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The COVID era has rewritten so many rules of personal finance it’s easy to be confused about what your best bet is when it comes to your money. Read on to separate fact from fiction and receive guidance on what you should continue to do, despite the pandemic.
To date, the U.S. Treasury has given out three rounds of stimulus payments to eligible individuals. Singles who reported up to $75,000 in adjusted gross income and married couples filing joint returns who reported up to $150,000 generally qualified for the full amount of the stimulus payments.
Since the government gave you money, you might be wondering if you have to return it at some point.
Reality: If you received a stimulus check, you don’t need to pay it back
Though it sounds too good to be true, these funds were given to qualified Americans as spending money to boost the economy. The stimulus checks are part of a refundable tax credit for 2020 and 2021—it’s not an IOU between you and the government and won’t increase your taxable income for the year.
Bottom line: You won’t need to repay the IRS in the future if you were eligible to receive the checks in the first place.
In addition to not having to pay it back, if you haven’t received your stimulus payment or the full amount to which you’re entitled, you can still get it as a tax credit when you file your taxes.
Since taxpayers received the stimulus checks from the IRS, you might be worried that you’ll owe taxes on it. After all, anything associated with the IRS must mean taxes are involved, right?
Reality: The stimulus checks are part of a refundable tax credit and won’t be included in your taxes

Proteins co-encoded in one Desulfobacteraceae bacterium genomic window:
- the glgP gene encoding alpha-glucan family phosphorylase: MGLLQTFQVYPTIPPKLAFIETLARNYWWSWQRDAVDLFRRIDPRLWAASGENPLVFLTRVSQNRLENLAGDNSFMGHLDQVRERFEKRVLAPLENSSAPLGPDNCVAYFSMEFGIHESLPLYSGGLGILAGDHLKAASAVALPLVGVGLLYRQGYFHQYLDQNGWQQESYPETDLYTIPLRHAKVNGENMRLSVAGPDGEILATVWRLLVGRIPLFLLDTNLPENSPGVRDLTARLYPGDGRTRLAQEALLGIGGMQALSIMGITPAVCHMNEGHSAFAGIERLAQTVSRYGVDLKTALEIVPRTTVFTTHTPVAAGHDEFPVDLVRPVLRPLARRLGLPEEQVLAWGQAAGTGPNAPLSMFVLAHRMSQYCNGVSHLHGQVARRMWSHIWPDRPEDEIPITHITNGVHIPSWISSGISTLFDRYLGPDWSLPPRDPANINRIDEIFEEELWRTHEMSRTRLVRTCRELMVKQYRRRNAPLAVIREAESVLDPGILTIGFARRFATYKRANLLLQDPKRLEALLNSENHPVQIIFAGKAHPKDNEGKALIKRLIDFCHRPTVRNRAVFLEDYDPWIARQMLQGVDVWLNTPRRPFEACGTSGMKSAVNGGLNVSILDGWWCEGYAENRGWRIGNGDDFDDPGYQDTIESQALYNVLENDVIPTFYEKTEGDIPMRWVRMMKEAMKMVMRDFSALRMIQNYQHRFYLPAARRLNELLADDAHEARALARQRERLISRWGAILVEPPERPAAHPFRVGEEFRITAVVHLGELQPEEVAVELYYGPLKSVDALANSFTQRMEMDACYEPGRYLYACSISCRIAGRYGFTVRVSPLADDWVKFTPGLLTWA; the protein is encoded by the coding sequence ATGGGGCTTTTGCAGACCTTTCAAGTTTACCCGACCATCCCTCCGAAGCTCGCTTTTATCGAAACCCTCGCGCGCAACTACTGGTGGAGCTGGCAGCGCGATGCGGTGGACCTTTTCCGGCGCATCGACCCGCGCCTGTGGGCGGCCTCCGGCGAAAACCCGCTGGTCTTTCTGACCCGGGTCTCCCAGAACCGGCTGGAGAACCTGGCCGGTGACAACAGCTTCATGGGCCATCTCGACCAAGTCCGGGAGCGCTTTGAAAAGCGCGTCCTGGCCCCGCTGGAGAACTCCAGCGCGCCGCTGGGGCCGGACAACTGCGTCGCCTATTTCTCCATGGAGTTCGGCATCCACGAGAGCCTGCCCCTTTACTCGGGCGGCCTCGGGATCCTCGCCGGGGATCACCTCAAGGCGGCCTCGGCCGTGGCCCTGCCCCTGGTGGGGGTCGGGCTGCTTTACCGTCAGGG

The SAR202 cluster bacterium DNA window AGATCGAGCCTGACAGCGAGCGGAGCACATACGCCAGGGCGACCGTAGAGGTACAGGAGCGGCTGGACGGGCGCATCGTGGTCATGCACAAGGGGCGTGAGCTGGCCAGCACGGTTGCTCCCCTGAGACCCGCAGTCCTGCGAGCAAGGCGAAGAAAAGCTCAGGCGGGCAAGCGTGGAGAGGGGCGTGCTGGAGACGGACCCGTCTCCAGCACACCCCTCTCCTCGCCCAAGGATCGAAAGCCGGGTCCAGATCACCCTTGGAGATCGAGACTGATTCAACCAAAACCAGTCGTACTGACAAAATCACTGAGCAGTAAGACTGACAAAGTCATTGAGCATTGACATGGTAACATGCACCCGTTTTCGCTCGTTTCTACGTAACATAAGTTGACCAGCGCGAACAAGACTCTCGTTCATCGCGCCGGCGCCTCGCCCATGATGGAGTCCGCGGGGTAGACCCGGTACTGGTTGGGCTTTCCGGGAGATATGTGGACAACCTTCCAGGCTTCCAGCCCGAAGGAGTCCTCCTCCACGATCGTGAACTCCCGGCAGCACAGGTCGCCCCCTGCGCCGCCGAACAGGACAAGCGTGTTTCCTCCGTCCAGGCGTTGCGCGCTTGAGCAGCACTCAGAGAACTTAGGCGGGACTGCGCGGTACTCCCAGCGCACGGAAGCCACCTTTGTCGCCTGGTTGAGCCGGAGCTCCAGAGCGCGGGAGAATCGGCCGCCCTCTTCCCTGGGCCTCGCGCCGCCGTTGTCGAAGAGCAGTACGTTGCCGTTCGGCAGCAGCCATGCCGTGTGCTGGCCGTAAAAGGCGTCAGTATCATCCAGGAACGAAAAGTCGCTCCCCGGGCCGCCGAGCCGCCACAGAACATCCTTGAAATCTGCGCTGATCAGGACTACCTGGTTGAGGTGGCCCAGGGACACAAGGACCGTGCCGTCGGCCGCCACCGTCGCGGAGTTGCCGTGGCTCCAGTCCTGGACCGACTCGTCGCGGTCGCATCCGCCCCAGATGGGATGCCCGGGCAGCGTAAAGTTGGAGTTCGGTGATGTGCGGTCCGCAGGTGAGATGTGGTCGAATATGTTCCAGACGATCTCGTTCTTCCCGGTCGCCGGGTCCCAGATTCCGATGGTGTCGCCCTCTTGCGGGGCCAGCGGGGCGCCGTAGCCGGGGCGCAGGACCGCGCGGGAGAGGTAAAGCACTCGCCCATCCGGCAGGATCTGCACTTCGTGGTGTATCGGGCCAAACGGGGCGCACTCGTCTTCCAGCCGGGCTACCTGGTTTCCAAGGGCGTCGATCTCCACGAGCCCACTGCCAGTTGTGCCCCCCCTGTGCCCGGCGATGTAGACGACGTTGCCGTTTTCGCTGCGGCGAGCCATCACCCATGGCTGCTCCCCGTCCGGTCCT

Though the stimulus checks can feel like paychecks of sorts, the IRS thinks of it more like a refundable tax credit, so it follows a different set of rules than traditional income. Per the IRS, the stimulus checks do not count toward your gross income and you won’t have to include them on your income when filing your taxes.
In times of economic uncertainty, it can be hard to think about saving for the future, especially if cash flow is tight. On top of that, if you’re unsure about job security, it might seem like a good idea to scale back on your retirement contributions, or maybe even stop contributing all together.
Reality: If you’re able to, keep contributing
If you’re in a position where you have to choose between continuing your retirement contributions or paying your mortgage, then certainly go with the mortgage payment. However, if you’re someone with solid job security and you’re not worried about changes to your income, it’s probably a good idea for you to continue contributing to your retirement savings. That’s because the key to your retirement savings lies in the power of compounding.
Every time you add to your retirement account, that contribution has the potential to yield returns and help your nest egg grow. And pausing your contributions now could cost you in the future.
Let’s look at a hypothetical example that assumes an average rate of return of 8.8% for a portfolio comprised of 60% stocks and 40% bonds. A 35-year old who plans to retire at 65 and starts out contributing $500 each semi-monthly pay period will have over $1.7 million saved for retirement. On the other hand, someone who starts contributing the same amount at age 45 will have just over $655,000 saved.
To be sure, both are impressive numbers. But in this example, a difference of 10 years results in over a $1.1 million difference in savings—pretty significant!
Of course, this is just an example and your savings’ growth potential depends on a number of factors, including your investment portfolio, your account’s average returns and how much you’re able to regularly contribute (not to mention any employer matches). But hopefully these numbers show you that every little bit counts and starting contributions later—or skipping contributions during times of uncertainty—could have a significant impact down the line.